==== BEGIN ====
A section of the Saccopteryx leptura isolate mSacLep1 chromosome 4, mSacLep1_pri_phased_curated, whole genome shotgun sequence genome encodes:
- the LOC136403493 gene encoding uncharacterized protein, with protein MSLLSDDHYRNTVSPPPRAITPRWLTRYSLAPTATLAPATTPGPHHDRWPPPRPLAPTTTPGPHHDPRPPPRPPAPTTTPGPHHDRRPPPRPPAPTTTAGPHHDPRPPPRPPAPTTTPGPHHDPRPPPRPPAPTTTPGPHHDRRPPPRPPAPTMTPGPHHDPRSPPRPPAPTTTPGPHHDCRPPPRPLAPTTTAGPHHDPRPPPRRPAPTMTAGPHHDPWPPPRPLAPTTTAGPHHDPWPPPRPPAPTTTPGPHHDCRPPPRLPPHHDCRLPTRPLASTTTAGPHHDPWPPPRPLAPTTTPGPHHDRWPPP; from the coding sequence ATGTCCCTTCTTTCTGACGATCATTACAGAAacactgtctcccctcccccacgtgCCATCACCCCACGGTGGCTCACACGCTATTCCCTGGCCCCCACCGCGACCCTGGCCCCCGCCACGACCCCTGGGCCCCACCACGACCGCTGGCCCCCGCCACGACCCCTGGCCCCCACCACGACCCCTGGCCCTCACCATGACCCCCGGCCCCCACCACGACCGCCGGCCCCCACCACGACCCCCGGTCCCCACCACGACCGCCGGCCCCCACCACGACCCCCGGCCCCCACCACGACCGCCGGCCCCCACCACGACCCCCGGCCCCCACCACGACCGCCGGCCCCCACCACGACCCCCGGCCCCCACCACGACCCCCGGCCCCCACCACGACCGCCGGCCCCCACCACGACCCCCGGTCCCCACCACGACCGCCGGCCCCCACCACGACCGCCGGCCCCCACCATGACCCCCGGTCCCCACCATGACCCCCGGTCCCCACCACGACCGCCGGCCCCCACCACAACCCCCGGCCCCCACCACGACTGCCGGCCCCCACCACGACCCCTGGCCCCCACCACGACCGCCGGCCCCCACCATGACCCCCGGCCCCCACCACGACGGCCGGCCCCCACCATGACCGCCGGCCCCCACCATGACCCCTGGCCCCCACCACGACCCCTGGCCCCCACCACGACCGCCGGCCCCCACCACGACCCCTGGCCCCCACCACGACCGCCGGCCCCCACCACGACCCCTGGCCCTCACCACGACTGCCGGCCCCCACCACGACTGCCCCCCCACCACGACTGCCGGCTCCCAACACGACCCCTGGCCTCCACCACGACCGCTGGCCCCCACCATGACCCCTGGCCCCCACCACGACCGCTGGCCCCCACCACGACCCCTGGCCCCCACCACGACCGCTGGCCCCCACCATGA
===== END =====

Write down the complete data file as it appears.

A section of the Saccopteryx leptura isolate mSacLep1 chromosome 4, mSacLep1_pri_phased_curated, whole genome shotgun sequence genome encodes:
- the LOC136403493 gene encoding uncharacterized protein, with protein MSLLSDDHYRNTVSPPPRAITPRWLTRYSLAPTATLAPATTPGPHHDRWPPPRPLAPTTTPGPHHDPRPPPRPPAPTTTPGPHHDRRPPPRPPAPTTTAGPHHDPRPPPRPPAPTTTPGPHHDPRPPPRPPAPTTTPGPHHDRRPPPRPPAPTMTPGPHHDPRSPPRPPAPTTTPGPHHDCRPPPRPLAPTTTAGPHHDPRPPPRRPAPTMTAGPHHDPWPPPRPLAPTTTAGPHHDPWPPPRPPAPTTTPGPHHDCRPPPRLPPHHDCRLPTRPLASTTTAGPHHDPWPPPRPLAPTTTPGPHHDRWPPP; from the coding sequence ATGTCCCTTCTTTCTGACGATCATTACAGAAacactgtctcccctcccccacgtgCCATCACCCCACGGTGGCTCACACGCTATTCCCTGGCCCCCACCGCGACCCTGGCCCCCGCCACGACCCCTGGGCCCCACCACGACCGCTGGCCCCCGCCACGACCCCTGGCCCCCACCACGACCCCTGGCCCTCACCATGACCCCCGGCCCCCACCACGACCGCCGGCCCCCACCACGACCCCCGGTCCCCACCACGACCGCCGGCCCCCACCACGACCCCCGGCCCCCACCACGACCGCCGGCCCCCACCACGACCCCCGGCCCCCACCACGACCGCCGGCCCCCACCACGACCCCCGGCCCCCACCACGACCCCCGGCCCCCACCACGACCGCCGGCCCCCACCACGACCCCCGGTCCCCACCACGACCGCCGGCCCCCACCACGACCGCCGGCCCCCACCATGACCCCCGGTCCCCACCATGACCCCCGGTCCCCACCACGACCGCCGGCCCCCACCACAACCCCCGGCCCCCACCACGACTGCCGGCCCCCACCACGACCCCTGGCCCCCACCACGACCGCCGGCCCCCACCATGACCCCCGGCCCCCACCACGACGGCCGGCCCCCACCATGACCGCCGGCCCCCACCATGACCCCTGGCCCCCACCACGACCCCTGGCCCCCACCACGACCGCCGGCCCCCACCACGACCCCTGGCCCCCACCACGACCGCCGGCCCCCACCACGACCCCTGGCCCTCACCACGACTGCCGGCCCCCACCACGACTGCCCCCCCACCACGACTGCCGGCTCCCAACACGACCCCTGGCCTCCACCACGACCGCTGGCCCCCACCATGACCCCTGGCCCCCACCACGACCGCTGGCCCCCACCACGACCCCTGGCCCCCACCACGACCGCTGGCCCCCACCATGA